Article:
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Black Elk Speaks: Being the Life Story of a…
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Black Elk Speaks: Being the Life Story of a Holy Man of the Oglala Sioux (1932)

by John G. Neihardt, Black Elk

Other authors: See the other authors section.

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Showing 1-5 of 26 (next | show all)
A powerful book, and a sad book. Black Elk tells of his life and in that story we learn so much!
His peoples names for the months, the significance of circles to the native people, their customs and traditions. Even legends are told in here, like the chapter titled "High Horse's Courting" which I really enjoyed! Black Elk's visions are extremely interesting as are his interactions with the spirit and animal worlds. And yet his story is that of the Native American, so it is a sad one. The demise of his people, the deaths of Crazy Horse and Sitting Bull and the massacre at Wounded Knee. And of course, the theft of their land by the Wasichus (white people). The ending, like that of his people, is so sad. ( )
  Stahl-Ricco | Jan 22, 2016 |
A powerful book, and a sad book. Black Elk tells of his life and in that story we learn so much!
His peoples names for the months, the significance of circles to the native people, their customs and traditions. Even legends are told in here, like the chapter titled "High Horse's Courting" which I really enjoyed! Black Elk's visions are extremely interesting as are his interactions with the spirit and animal worlds. And yet his story is that of the Native American, so it is a sad one. The demise of his people, the deaths of Crazy Horse and Sitting Bull and the massacre at Wounded Knee. And of course, the theft of their land by the Wasichus (white people). The ending, like that of his people, is so sad. ( )
  Stahl-Ricco | Feb 22, 2015 |
I enjoyed this book. I found it kind of difficult when I was reading it to figure out what was actually Black Elk, and what was Neihardt, although the editor had thankfully given little footnotes on the side. While I think this was a powerful book, and very interesting to read, the lack of any true authenticity bothered me quite a lot. I didn't really understand why Neihardt couldn't just tell us what Black Elk said. It was obvious to me that good parts of the book were Black Elk's words filtered through a European-American consciousness in such a way that they would be understandable to European-Americans. And this bugged me, some places more than others.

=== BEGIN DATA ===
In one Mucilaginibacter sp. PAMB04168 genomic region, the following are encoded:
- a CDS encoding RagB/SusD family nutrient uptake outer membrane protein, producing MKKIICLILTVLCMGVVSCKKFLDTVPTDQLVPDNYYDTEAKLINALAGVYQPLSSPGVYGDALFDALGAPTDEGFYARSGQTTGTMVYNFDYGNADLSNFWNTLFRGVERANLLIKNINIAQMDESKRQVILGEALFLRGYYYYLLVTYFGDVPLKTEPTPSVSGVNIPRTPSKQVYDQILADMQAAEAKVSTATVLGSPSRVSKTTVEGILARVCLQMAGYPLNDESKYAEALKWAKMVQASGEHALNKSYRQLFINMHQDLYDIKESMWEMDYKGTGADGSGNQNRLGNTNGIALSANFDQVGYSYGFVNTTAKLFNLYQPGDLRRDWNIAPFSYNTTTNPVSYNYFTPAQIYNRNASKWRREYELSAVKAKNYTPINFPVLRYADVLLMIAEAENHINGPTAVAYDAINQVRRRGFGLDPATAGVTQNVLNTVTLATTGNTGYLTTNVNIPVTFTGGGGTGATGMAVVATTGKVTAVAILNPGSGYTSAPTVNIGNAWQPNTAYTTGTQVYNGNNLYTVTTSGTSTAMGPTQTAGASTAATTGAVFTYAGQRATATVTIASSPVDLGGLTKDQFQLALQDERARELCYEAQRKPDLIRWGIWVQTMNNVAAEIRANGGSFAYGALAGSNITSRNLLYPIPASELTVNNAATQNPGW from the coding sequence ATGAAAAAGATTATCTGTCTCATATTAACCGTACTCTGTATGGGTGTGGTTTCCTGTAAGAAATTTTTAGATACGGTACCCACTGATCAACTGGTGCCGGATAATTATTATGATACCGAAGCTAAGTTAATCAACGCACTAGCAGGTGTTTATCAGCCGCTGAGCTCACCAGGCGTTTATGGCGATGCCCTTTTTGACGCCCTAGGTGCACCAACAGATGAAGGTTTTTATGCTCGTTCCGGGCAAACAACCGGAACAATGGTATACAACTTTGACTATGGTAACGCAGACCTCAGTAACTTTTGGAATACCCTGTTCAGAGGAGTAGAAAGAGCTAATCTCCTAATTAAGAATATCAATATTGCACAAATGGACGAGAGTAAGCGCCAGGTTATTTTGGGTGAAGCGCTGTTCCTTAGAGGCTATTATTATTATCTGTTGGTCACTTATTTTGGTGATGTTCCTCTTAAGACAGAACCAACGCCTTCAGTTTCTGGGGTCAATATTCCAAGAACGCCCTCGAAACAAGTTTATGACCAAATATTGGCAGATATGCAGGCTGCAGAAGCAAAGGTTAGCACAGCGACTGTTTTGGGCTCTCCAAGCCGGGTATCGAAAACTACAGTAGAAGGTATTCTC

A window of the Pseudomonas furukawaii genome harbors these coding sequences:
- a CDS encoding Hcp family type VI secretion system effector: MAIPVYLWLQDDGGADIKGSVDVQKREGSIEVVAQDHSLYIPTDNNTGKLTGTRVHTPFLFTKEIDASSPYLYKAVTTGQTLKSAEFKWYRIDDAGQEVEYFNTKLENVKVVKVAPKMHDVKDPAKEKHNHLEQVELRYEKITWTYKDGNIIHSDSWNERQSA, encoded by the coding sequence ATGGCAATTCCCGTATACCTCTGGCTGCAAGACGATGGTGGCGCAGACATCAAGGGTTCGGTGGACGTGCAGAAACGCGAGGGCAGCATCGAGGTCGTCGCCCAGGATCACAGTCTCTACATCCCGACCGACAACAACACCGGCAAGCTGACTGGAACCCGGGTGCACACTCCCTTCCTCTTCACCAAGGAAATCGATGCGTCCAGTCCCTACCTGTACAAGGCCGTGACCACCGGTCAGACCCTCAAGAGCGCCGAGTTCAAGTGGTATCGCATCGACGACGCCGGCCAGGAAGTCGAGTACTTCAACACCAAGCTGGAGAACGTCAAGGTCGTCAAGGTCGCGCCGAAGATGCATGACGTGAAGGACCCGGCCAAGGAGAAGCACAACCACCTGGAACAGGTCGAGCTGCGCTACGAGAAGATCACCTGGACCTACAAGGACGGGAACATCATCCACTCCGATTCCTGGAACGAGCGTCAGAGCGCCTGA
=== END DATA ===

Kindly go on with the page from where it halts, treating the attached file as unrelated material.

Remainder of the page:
Still, looking at the time when it was written, I think the interesting thing of the book is not what it tells you of Black Elk (of which most words were to me suspect because of Neihardt's 'filter'), but of what it tells you of Neihardt and the mainstream society of the time.

This is not a book to read if you want an accurate, authentic autobiography of Native Americans, but it is an interesting book of Native American/European-American fusion for the time period. ( )
1 vote sammii507 | Aug 19, 2014 |
This was excellent. A really amazing "first-hand" look at what went on during those terrible times when the new Americans were hellbent on wiping out the proper inhabitants.

Yes, there is a bit of concern over how much Neihardt did/did not reinterpret what Black Elk said, and yes it would have been better to simply translate directly and let it be. But I still think it offers a very clear view that the average non-Native person does not normally get. I found it incredibly interesting to hear about his visions and how they interpreted them and what they did with that, about what their lives were generally like prior to the invasions of the white people, the details of their side of those infamous battles, and so forth. Everyone should read this. ( )
  .Monkey. | Nov 5, 2013 |
I enjoyed this book. I found it kind of difficult when I was reading it to figure out what was actually Black Elk, and what was Neihardt, although the editor had thankfully given little footnotes on the side. While I think this was a powerful book, and very interesting to read, the lack of any true authenticity bothered me quite a lot. I didn't really understand why Neihardt couldn't just tell us what Black Elk said. It was obvious to me that good parts of the book were Black Elk's words filtered through a European-American consciousness in such a way that they would be understandable to European-Americans. And this bugged me, some places more than others.